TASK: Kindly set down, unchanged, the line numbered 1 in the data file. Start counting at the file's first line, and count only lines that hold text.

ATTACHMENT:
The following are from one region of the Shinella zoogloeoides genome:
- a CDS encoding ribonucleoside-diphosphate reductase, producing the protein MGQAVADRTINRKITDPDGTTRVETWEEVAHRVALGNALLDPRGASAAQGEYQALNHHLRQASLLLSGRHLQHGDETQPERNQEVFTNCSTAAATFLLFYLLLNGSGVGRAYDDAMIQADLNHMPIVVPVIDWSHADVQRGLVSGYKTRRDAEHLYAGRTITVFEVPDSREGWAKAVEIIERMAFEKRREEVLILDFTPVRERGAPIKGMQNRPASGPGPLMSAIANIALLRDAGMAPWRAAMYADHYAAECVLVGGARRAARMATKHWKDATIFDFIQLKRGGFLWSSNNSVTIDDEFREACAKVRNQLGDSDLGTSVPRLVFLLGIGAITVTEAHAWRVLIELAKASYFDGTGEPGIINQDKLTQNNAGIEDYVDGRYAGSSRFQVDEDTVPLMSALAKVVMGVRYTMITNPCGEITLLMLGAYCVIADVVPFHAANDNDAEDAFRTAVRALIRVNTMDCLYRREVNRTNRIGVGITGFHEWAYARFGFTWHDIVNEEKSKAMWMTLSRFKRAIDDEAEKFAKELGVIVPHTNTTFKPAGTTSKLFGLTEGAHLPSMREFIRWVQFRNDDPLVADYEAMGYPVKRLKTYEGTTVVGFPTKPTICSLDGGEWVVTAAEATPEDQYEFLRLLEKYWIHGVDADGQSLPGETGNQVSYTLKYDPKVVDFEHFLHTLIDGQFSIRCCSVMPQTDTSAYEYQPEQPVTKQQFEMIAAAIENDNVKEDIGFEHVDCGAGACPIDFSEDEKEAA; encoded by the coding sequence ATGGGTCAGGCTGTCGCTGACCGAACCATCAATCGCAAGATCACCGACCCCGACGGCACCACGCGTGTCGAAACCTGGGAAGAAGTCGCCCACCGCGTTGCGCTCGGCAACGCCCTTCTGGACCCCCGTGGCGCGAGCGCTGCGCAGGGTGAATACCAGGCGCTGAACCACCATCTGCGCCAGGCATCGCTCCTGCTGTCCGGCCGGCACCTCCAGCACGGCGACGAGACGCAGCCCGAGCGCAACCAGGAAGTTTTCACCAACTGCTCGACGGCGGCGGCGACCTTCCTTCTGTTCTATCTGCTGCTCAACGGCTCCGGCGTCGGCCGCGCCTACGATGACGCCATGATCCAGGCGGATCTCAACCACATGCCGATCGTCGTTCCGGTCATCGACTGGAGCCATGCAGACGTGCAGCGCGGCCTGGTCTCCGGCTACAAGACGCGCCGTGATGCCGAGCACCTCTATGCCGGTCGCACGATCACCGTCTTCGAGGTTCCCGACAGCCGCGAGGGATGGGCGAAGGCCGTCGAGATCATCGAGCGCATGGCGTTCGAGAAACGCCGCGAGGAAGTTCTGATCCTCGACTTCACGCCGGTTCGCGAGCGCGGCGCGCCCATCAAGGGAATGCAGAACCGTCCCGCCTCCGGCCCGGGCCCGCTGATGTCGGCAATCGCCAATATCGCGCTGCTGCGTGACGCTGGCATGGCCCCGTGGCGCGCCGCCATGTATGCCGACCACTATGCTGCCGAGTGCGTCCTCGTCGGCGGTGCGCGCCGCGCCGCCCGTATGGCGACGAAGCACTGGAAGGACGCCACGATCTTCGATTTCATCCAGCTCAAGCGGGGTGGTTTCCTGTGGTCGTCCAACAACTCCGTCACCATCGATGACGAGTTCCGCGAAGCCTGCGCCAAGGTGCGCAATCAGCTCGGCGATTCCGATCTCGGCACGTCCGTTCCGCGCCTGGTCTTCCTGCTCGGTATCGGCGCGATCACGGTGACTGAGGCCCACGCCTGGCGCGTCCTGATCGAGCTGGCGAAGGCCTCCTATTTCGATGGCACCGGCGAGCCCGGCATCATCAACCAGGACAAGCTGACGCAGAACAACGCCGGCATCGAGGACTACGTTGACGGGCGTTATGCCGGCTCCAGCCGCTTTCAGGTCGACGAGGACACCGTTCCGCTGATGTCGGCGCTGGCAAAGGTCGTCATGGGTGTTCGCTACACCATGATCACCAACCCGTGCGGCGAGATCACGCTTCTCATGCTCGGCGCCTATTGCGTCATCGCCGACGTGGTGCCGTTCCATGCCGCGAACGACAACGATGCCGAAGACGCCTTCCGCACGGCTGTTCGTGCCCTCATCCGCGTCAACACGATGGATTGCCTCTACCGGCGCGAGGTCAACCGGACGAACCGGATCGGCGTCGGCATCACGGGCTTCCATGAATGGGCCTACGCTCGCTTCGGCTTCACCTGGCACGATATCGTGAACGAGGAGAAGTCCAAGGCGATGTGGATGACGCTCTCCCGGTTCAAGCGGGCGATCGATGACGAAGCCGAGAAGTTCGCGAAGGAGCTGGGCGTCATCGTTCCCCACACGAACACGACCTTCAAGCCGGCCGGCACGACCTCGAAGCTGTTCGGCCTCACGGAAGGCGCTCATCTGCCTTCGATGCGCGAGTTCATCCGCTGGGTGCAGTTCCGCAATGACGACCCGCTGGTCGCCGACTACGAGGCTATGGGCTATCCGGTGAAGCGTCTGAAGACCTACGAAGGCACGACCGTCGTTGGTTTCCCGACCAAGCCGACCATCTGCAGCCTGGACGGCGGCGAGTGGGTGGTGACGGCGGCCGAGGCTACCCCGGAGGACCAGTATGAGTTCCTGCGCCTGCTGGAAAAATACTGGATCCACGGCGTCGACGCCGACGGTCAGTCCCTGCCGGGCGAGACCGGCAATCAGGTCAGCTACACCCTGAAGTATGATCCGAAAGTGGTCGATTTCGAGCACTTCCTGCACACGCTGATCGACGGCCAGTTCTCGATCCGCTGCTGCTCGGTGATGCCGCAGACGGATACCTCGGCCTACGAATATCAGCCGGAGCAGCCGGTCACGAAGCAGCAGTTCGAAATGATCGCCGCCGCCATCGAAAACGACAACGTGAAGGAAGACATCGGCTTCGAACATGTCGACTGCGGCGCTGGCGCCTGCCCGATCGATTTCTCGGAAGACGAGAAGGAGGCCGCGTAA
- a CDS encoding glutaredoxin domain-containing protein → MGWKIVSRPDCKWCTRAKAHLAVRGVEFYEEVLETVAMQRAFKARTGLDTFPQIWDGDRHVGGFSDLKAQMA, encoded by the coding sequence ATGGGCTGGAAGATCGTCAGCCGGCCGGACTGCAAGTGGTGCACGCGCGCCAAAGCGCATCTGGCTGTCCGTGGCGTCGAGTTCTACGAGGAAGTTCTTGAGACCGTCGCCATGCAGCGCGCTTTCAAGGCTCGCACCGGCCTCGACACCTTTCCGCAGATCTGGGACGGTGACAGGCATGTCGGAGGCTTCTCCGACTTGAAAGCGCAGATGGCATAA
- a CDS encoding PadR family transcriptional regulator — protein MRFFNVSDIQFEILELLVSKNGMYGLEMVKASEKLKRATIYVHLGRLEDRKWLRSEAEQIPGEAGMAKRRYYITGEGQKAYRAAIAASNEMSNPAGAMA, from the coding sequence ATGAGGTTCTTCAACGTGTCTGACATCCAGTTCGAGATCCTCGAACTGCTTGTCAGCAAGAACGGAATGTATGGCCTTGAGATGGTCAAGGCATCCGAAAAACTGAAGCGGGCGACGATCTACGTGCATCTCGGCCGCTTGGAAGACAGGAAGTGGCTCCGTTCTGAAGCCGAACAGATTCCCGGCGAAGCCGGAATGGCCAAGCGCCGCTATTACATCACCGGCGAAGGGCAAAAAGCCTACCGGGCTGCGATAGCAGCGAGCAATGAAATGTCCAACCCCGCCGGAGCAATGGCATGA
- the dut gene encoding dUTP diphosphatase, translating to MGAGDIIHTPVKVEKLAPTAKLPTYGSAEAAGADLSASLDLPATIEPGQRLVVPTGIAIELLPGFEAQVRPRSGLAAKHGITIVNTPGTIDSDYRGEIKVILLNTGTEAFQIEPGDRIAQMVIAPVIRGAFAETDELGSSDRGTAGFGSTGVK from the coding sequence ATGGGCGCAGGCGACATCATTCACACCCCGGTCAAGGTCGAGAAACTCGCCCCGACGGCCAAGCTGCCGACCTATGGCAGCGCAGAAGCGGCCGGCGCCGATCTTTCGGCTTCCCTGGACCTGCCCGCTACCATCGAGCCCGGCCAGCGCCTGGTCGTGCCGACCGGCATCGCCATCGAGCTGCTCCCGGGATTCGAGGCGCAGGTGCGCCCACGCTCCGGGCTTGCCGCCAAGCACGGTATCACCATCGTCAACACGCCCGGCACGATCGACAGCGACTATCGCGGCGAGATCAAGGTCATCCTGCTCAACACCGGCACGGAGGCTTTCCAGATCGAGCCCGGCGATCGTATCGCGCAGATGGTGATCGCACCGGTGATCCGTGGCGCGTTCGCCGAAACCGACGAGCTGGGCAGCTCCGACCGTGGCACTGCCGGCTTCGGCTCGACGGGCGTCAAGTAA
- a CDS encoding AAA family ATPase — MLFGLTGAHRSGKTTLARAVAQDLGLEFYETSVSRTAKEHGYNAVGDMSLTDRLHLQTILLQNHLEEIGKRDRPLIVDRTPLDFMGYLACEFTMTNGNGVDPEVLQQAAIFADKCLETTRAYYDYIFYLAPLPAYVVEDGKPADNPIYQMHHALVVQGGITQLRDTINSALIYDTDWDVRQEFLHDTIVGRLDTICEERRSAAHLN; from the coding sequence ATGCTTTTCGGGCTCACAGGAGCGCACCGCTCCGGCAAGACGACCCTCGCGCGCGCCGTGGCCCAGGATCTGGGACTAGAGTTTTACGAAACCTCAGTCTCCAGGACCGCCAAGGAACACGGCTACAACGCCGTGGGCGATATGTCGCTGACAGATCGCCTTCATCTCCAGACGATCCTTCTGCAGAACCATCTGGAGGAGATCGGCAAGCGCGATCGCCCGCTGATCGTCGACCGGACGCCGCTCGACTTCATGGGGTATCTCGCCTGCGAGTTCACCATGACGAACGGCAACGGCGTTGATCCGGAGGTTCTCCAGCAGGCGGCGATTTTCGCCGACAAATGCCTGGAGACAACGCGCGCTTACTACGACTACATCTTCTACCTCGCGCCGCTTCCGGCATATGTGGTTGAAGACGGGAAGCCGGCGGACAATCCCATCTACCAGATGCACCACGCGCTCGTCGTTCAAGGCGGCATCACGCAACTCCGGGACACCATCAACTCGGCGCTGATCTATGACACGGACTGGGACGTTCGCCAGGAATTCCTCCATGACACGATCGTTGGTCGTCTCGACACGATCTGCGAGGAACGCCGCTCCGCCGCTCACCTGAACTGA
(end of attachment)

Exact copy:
The following are from one region of the Shinella zoogloeoides genome: